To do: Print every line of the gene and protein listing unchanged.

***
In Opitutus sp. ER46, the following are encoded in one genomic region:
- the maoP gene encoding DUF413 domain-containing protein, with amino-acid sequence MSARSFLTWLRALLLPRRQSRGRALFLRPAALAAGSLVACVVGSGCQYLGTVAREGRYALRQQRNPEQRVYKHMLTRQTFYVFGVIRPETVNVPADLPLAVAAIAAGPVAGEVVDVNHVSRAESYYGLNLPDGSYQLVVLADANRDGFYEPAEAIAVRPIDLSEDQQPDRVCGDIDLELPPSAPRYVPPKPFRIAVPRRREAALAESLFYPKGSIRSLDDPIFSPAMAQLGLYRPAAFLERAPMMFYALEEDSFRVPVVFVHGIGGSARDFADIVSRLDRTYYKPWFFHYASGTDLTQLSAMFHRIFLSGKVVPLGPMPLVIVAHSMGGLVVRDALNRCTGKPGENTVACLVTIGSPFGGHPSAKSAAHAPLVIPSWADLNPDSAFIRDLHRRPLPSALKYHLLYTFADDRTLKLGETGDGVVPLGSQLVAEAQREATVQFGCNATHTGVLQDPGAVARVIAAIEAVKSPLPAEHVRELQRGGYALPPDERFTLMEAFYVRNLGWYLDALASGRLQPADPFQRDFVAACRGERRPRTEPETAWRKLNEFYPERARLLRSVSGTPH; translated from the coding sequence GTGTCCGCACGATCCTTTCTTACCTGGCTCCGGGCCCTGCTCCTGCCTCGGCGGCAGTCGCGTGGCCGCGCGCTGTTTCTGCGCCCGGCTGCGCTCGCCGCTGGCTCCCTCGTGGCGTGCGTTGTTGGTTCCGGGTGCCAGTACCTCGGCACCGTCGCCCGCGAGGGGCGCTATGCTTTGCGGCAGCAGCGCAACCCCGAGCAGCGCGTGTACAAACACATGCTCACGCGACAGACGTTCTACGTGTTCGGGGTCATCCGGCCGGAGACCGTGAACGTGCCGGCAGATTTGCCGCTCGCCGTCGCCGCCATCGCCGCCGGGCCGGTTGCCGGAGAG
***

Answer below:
In Opitutus sp. ER46, the following are encoded in one genomic region:
- the maoP gene encoding DUF413 domain-containing protein, with amino-acid sequence MSARSFLTWLRALLLPRRQSRGRALFLRPAALAAGSLVACVVGSGCQYLGTVAREGRYALRQQRNPEQRVYKHMLTRQTFYVFGVIRPETVNVPADLPLAVAAIAAGPVAGEVVDVNHVSRAESYYGLNLPDGSYQLVVLADANRDGFYEPAEAIAVRPIDLSEDQQPDRVCGDIDLELPPSAPRYVPPKPFRIAVPRRREAALAESLFYPKGSIRSLDDPIFSPAMAQLGLYRPAAFLERAPMMFYALEEDSFRVPVVFVHGIGGSARDFADIVSRLDRTYYKPWFFHYASGTDLTQLSAMFHRIFLSGKVVPLGPMPLVIVAHSMGGLVVRDALNRCTGKPGENTVACLVTIGSPFGGHPSAKSAAHAPLVIPSWADLNPDSAFIRDLHRRPLPSALKYHLLYTFADDRTLKLGETGDGVVPLGSQLVAEAQREATVQFGCNATHTGVLQDPGAVARVIAAIEAVKSPLPAEHVRELQRGGYALPPDERFTLMEAFYVRNLGWYLDALASGRLQPADPFQRDFVAACRGERRPRTEPETAWRKLNEFYPERARLLRSVSGTPH; translated from the coding sequence GTGTCCGCACGATCCTTTCTTACCTGGCTCCGGGCCCTGCTCCTGCCTCGGCGGCAGTCGCGTGGCCGCGCGCTGTTTCTGCGCCCGGCTGCGCTCGCCGCTGGCTCCCTCGTGGCGTGCGTTGTTGGTTCCGGGTGCCAGTACCTCGGCACCGTCGCCCGCGAGGGGCGCTATGCTTTGCGGCAGCAGCGCAACCCCGAGCAGCGCGTGTACAAACACATGCTCACGCGACAGACGTTCTACGTGTTCGGGGTCATCCGGCCGGAGACCGTGAACGTGCCGGCAGATTTGCCGCTCGCCGTCGCCGCCATCGCCGCCGGGCCGGTTGCCGGAGAG